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Time to start dahlias indoors

Q: I bought dahlia bulbs and want to jump start them in peat pots. How soon do you think I should plant them? If we plant dahlias directly in the ground in May, they barely start blooming when fall frost is near.--Faye Waloch, Gwinner, N.D. A: Da...

orang and pink dalia flower in garden
For best results, start dahlias indoors during the first half of April to prepare them for outdoor planting in May. Thinkstock / Special to The Forum

Q: I bought dahlia bulbs and want to jump start them in peat pots. How soon do you think I

should plant them? If we plant dahlias directly in the ground in May, they barely start blooming when fall frost is near.-Faye Waloch, Gwinner, N.D.

A: Dahlias are best started indoors four to six weeks before the desired outdoor planting date. For our region, that means planting the tuberous roots during the first half of April.

Because plants would be injured by spring frosts, transplant them outdoors between May 15 and May 25 when danger of frost decreases. Dahlia's tuberous roots can be planted directly outdoors in May, but it takes longer for them to develop flowers, as you've found. Starting dahlias indoors coaxes them to bloom by mid-summer.

To avoid becoming spindly indoors, dahlias need high light levels, either direct sun from a large window, or directly below fluorescent light fixtures.

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The goal of early starting is to produce a well-branched dahlia plant that's about 12 inches tall by the outdoor transplant date. When plants reach that height, pinch out the central terminal growing point of each shoot, and the plant will double in bushiness.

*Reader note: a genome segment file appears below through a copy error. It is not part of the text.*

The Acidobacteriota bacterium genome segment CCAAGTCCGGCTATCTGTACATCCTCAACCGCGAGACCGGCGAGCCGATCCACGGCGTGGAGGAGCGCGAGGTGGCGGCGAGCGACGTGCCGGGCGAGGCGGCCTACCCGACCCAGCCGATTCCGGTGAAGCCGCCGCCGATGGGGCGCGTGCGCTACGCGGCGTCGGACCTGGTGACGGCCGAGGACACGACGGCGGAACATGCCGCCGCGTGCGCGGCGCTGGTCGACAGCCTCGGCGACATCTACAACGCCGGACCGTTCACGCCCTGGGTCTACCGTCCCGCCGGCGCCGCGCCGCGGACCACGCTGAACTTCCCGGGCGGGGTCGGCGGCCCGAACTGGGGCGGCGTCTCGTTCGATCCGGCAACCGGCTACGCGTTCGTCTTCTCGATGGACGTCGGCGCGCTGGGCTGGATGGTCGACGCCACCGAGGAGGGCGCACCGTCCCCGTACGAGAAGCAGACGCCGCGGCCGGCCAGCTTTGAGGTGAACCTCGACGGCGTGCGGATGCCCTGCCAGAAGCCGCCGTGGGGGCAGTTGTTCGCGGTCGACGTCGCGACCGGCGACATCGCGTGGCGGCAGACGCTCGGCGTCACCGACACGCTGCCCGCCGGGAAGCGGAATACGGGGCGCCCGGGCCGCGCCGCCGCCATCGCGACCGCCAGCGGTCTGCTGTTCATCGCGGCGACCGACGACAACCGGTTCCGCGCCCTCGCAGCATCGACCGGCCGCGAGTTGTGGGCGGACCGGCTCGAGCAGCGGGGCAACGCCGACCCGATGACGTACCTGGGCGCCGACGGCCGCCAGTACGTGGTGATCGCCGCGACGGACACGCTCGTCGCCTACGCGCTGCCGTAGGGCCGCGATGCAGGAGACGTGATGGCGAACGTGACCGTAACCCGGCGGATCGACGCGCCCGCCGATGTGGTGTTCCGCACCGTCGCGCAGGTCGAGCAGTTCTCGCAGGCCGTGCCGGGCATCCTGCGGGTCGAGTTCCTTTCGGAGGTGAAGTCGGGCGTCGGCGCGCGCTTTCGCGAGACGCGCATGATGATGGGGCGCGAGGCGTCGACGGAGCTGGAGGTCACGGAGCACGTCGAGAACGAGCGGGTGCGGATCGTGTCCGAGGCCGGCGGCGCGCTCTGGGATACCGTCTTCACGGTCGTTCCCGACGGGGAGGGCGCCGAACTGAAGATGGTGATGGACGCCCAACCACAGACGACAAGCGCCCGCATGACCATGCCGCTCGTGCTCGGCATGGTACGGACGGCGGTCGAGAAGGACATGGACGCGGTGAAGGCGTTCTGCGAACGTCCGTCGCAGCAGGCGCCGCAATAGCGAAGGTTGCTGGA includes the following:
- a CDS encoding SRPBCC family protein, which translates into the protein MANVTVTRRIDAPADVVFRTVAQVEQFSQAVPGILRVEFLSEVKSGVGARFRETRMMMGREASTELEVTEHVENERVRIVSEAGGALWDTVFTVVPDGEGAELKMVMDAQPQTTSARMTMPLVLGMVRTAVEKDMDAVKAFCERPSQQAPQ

Q: A Florida newspaper features "The Butterfly Guy" who ends every column with "Remember to help save the monarch butterflies, no matter where you live, plant milkweed and keep butterflying!" I've always thought milkweed was a nasty weed. I have a great slough at the edge of my property. Should I plant milkweed? Lynne Ebner, Pelican Rapids, Minn.

A: Species of milkweed native to our area, Asclepias incarnata and Asclepias syriaca, can "escape," spreading both underground and by seed, so should be planted with caution. But the good news is that there are several types that are tamer. One such species is Asclepias tuberosa, sold at many garden centers in their perennial flower section as butterfly flower, or butterfly weed. This species tends to be shorter lived than the more invasive types, so replanting might be necessary every three or four years.

Q: What would you suggest for a hardy flowering vine that could tolerate the west sun for at least three or four hours? We'd like something on a trellis for that area.-Karen Knudson, West Fargo.

A: You've got several good choices. Several varieties of clematis are sold at garden centers, and a favorite vigorous choice is the purple-navy Jackman clematis. Clematis die back each year to about ground level and then regrow and bloom nicely.

Another vine that you might consider is Dropmore Scarlet honeysuckle vine, with its colorful orange-scarlet tubular flowers. It's very winter hardy, surviving all the way to the tips.

A third interesting option is Summer Cascade wisteria, a recent introduction from the University of Minnesota's breeding program. It's reportedly winter hardy in zone 3. I don't know how readily available it is yet, but this one will be fun to try. Although it prefers full sun, a west exposure might be sufficient.

If you have a gardening or lawn care question, email Don Kinzler at ForumGrowingTogether@hotmail.com . All questions will be answered, and those with broad appeal may be published, so please include your name, city and state for appropriate advice.

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Gardener's gamble
Don Kinzler, gardening columnist

Gardener's gamble
Don Kinzler, gardening columnist

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